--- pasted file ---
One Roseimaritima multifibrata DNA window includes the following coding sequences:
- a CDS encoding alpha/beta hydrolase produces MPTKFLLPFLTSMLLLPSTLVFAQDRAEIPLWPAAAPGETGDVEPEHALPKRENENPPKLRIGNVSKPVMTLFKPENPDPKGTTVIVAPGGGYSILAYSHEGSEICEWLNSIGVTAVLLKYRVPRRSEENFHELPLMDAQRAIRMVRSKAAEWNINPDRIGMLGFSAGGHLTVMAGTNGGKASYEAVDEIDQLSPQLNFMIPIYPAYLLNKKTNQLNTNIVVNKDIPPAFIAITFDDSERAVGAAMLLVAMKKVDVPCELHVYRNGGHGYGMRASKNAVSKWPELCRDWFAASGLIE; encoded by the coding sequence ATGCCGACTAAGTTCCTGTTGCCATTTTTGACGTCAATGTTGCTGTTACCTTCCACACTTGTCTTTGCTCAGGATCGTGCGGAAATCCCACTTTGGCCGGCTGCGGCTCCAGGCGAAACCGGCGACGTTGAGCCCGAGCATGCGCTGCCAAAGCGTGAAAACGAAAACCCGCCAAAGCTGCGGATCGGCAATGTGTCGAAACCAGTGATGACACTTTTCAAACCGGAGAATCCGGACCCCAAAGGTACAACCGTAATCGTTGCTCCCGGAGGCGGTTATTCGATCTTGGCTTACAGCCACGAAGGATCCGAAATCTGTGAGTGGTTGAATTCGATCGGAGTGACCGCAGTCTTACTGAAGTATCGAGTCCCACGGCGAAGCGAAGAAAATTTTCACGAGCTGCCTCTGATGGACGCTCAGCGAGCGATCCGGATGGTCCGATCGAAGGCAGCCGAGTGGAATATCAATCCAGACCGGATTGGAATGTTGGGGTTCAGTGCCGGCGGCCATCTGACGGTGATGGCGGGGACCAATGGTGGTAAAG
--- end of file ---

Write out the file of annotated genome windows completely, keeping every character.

One Roseimaritima multifibrata DNA window includes the following coding sequences:
- a CDS encoding alpha/beta hydrolase produces MPTKFLLPFLTSMLLLPSTLVFAQDRAEIPLWPAAAPGETGDVEPEHALPKRENENPPKLRIGNVSKPVMTLFKPENPDPKGTTVIVAPGGGYSILAYSHEGSEICEWLNSIGVTAVLLKYRVPRRSEENFHELPLMDAQRAIRMVRSKAAEWNINPDRIGMLGFSAGGHLTVMAGTNGGKASYEAVDEIDQLSPQLNFMIPIYPAYLLNKKTNQLNTNIVVNKDIPPAFIAITFDDSERAVGAAMLLVAMKKVDVPCELHVYRNGGHGYGMRASKNAVSKWPELCRDWFAASGLIE; encoded by the coding sequence ATGCCGACTAAGTTCCTGTTGCCATTTTTGACGTCAATGTTGCTGTTACCTTCCACACTTGTCTTTGCTCAGGATCGTGCGGAAATCCCACTTTGGCCGGCTGCGGCTCCAGGCGAAACCGGCGACGTTGAGCCCGAGCATGCGCTGCCAAAGCGTGAAAACGAAAACCCGCCAAAGCTGCGGATCGGCAATGTGTCGAAACCAGTGATGACACTTTTCAAACCGGAGAATCCGGACCCCAAAGGTACAACCGTAATCGTTGCTCCCGGAGGCGGTTATTCGATCTTGGCTTACAGCCACGAAGGATCCGAAATCTGTGAGTGGTTGAATTCGATCGGAGTGACCGCAGTCTTACTGAAGTATCGAGTCCCACGGCGAAGCGAAGAAAATTTTCACGAGCTGCCTCTGATGGACGCTCAGCGAGCGATCCGGATGGTCCGATCGAAGGCAGCCGAGTGGAATATCAATCCAGACCGGATTGGAATGTTGGGGTTCAGTGCCGGCGGCCATCTGACGGTGATGGCGGGGACCAATGGTGGTAAAG